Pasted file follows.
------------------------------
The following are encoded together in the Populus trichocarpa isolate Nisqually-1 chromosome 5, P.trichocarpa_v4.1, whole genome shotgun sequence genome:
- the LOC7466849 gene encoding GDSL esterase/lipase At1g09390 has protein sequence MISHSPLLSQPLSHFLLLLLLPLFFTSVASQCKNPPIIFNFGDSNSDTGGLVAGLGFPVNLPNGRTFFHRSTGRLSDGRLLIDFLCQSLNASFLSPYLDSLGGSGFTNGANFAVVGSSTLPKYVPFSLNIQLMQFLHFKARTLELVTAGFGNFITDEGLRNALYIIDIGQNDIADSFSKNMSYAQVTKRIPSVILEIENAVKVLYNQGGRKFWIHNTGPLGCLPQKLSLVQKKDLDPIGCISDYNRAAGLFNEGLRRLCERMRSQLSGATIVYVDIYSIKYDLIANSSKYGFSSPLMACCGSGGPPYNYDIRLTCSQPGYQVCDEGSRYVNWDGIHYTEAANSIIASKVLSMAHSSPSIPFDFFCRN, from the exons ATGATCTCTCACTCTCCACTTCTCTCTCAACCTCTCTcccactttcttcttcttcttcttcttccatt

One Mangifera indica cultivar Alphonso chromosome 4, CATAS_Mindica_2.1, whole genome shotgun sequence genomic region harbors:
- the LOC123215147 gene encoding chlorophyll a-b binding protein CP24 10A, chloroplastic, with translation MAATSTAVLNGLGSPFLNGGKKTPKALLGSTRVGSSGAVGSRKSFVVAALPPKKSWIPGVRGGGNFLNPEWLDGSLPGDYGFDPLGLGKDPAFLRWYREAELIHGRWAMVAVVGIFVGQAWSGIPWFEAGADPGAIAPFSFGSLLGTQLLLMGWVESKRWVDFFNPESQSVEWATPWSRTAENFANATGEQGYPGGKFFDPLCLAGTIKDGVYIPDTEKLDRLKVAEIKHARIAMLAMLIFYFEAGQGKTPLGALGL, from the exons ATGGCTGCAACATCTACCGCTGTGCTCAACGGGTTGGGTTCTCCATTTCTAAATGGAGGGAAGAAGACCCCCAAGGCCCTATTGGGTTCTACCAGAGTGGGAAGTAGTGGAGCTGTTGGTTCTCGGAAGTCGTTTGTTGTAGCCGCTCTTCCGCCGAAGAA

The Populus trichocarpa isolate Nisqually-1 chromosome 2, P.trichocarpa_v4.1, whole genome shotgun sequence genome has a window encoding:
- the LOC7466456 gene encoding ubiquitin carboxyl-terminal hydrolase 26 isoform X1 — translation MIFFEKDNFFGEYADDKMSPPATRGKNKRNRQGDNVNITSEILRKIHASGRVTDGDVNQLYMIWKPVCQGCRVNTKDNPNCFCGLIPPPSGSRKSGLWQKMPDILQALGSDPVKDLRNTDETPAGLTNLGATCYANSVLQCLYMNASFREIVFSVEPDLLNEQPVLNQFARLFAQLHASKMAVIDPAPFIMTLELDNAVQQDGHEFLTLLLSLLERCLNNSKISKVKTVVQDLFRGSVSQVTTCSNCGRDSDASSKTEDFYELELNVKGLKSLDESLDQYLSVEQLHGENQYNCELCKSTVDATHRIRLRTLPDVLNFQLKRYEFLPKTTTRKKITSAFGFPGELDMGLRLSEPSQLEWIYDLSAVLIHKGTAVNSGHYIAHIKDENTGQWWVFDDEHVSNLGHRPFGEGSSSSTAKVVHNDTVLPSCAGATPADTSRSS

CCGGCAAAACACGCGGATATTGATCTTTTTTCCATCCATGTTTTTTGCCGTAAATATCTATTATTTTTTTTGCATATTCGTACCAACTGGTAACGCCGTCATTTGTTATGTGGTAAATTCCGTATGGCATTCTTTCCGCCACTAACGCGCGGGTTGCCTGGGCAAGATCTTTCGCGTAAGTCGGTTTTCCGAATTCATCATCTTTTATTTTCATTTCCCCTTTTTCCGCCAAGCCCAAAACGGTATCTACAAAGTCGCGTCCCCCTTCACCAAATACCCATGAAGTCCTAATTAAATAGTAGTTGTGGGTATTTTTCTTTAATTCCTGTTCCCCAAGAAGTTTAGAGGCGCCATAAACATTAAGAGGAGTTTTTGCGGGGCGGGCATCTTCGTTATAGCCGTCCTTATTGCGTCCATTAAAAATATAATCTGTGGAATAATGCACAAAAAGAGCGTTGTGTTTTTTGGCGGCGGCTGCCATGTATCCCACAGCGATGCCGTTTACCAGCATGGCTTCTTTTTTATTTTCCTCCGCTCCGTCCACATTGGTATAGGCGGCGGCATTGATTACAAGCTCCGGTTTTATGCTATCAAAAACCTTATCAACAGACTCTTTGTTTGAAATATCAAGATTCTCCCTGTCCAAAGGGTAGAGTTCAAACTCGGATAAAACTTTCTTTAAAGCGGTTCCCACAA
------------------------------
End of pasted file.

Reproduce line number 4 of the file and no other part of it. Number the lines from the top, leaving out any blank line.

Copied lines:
- the LOC123215147 gene encoding chlorophyll a-b binding protein CP24 10A, chloroplastic, with translation MAATSTAVLNGLGSPFLNGGKKTPKALLGSTRVGSSGAVGSRKSFVVAALPPKKSWIPGVRGGGNFLNPEWLDGSLPGDYGFDPLGLGKDPAFLRWYREAELIHGRWAMVAVVGIFVGQAWSGIPWFEAGADPGAIAPFSFGSLLGTQLLLMGWVESKRWVDFFNPESQSVEWATPWSRTAENFANATGEQGYPGGKFFDPLCLAGTIKDGVYIPDTEKLDRLKVAEIKHARIAMLAMLIFYFEAGQGKTPLGALGL, from the exons ATGGCTGCAACATCTACCGCTGTGCTCAACGGGTTGGGTTCTCCATTTCTAAATGGAGGGAAGAAGACCCCCAAGGCCCTATTGGGTTCTACCAGAGTGGGAAGTAGTGGAGCTGTTGGTTCTCGGAAGTCGTTTGTTGTAGCCGCTCTTCCGCCGAAGAA